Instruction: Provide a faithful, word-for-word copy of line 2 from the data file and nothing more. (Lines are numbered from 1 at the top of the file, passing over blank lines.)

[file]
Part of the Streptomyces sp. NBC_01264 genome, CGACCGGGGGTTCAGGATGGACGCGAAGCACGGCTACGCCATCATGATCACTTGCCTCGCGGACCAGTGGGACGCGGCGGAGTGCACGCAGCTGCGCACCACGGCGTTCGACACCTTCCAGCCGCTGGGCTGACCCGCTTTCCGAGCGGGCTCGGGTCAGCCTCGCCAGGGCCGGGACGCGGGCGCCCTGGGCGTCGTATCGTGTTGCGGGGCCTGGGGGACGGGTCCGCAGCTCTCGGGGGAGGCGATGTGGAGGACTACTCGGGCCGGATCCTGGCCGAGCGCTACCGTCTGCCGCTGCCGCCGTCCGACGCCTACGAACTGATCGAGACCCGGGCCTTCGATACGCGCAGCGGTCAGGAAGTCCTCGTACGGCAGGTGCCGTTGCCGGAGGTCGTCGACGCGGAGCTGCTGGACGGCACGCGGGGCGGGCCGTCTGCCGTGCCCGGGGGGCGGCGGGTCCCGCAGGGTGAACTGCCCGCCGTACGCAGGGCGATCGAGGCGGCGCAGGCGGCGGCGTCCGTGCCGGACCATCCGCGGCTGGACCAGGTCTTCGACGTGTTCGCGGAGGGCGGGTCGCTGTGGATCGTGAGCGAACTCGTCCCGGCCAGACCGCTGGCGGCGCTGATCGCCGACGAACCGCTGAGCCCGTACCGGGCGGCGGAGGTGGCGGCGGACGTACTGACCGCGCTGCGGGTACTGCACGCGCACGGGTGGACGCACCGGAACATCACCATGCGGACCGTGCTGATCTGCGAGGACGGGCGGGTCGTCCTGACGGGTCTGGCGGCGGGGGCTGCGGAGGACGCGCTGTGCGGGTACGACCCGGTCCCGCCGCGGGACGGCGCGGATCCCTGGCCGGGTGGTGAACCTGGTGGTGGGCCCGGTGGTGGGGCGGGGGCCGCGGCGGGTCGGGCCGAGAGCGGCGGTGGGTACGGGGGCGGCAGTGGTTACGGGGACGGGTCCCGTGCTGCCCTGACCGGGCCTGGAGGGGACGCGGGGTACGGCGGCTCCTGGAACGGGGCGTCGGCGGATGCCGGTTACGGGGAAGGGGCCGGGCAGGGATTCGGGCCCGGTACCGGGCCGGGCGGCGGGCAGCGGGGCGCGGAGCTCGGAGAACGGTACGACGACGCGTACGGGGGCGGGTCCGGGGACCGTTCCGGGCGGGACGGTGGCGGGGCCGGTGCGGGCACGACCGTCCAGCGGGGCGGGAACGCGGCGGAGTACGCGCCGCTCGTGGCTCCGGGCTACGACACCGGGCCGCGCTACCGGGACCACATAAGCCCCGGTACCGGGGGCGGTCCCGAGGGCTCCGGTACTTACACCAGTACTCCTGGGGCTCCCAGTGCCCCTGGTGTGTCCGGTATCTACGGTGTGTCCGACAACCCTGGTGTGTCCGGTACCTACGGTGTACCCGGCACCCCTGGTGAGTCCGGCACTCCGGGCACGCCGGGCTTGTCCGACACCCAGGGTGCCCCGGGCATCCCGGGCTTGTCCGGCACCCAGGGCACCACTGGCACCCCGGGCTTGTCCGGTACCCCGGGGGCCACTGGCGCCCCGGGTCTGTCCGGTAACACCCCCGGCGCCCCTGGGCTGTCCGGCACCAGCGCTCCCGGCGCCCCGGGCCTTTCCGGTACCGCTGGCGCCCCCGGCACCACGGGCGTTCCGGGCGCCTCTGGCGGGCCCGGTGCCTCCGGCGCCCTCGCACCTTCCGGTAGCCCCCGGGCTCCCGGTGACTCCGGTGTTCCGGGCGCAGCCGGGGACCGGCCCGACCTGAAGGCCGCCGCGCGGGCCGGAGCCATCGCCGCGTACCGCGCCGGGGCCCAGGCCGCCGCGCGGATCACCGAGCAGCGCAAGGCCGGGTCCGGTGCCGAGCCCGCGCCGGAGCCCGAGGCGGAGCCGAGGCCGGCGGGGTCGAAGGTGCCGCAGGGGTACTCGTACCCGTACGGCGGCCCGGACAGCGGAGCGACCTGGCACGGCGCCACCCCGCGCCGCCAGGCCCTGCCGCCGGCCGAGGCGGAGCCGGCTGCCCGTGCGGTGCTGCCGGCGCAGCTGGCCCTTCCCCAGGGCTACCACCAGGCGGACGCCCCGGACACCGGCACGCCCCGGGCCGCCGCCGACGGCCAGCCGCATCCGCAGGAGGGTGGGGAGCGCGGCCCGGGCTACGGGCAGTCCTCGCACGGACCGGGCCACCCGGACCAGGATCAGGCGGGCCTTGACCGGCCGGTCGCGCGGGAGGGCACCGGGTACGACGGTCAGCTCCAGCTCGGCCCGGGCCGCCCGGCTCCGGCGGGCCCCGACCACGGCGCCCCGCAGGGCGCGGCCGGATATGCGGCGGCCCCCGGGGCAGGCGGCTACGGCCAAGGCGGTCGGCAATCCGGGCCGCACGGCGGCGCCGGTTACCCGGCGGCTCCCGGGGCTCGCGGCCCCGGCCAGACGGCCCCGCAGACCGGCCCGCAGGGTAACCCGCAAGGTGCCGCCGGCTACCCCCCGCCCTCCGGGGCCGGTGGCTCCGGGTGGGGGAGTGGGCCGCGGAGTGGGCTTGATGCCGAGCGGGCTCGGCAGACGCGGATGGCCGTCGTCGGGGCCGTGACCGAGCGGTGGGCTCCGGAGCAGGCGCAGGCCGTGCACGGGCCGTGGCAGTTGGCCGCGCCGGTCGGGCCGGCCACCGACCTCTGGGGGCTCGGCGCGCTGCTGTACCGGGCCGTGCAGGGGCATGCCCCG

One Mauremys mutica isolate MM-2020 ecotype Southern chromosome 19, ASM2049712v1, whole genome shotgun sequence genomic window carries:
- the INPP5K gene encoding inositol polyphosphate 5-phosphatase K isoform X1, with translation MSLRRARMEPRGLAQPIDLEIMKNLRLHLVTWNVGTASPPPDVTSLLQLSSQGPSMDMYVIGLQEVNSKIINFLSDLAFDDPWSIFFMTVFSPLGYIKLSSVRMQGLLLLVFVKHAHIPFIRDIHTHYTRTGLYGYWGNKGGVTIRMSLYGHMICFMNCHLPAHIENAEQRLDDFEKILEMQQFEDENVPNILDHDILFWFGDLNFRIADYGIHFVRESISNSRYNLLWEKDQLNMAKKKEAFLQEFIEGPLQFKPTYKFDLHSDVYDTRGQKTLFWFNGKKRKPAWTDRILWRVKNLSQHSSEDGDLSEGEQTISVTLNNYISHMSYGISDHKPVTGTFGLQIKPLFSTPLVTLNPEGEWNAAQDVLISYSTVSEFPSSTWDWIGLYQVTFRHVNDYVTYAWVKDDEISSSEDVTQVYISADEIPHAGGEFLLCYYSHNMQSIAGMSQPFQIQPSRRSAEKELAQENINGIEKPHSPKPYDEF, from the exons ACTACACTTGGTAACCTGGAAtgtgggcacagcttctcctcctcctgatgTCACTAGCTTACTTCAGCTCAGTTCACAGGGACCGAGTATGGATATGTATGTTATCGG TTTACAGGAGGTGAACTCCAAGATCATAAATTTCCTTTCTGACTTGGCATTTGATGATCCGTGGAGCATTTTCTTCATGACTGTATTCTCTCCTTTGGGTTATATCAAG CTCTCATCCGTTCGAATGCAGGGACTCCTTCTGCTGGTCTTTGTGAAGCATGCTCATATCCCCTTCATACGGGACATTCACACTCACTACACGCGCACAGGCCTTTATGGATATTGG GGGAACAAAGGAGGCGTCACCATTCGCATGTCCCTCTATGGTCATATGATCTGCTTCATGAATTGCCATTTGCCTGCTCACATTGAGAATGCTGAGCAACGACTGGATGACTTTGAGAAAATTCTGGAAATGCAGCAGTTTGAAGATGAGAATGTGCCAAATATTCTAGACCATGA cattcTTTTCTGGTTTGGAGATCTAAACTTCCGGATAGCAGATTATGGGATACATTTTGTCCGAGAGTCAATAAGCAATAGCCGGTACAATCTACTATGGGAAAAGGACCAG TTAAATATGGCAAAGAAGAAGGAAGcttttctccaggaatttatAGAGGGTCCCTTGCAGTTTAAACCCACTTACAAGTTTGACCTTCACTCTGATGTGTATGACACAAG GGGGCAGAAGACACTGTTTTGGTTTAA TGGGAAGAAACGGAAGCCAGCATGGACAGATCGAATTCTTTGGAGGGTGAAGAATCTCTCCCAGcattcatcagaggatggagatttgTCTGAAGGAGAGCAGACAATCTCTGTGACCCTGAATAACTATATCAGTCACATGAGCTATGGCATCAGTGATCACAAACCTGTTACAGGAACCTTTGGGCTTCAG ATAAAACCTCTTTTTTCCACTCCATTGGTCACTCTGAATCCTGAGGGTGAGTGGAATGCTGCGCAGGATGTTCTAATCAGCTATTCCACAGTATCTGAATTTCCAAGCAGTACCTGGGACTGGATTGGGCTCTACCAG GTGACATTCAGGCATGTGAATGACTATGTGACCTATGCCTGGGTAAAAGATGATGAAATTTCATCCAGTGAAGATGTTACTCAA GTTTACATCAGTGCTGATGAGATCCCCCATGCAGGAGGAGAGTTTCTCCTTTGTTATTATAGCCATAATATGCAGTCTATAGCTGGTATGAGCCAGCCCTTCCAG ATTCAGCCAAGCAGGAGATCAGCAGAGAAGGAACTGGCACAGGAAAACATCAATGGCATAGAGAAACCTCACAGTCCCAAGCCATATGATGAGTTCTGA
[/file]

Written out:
One Mauremys mutica isolate MM-2020 ecotype Southern chromosome 19, ASM2049712v1, whole genome shotgun sequence genomic window carries: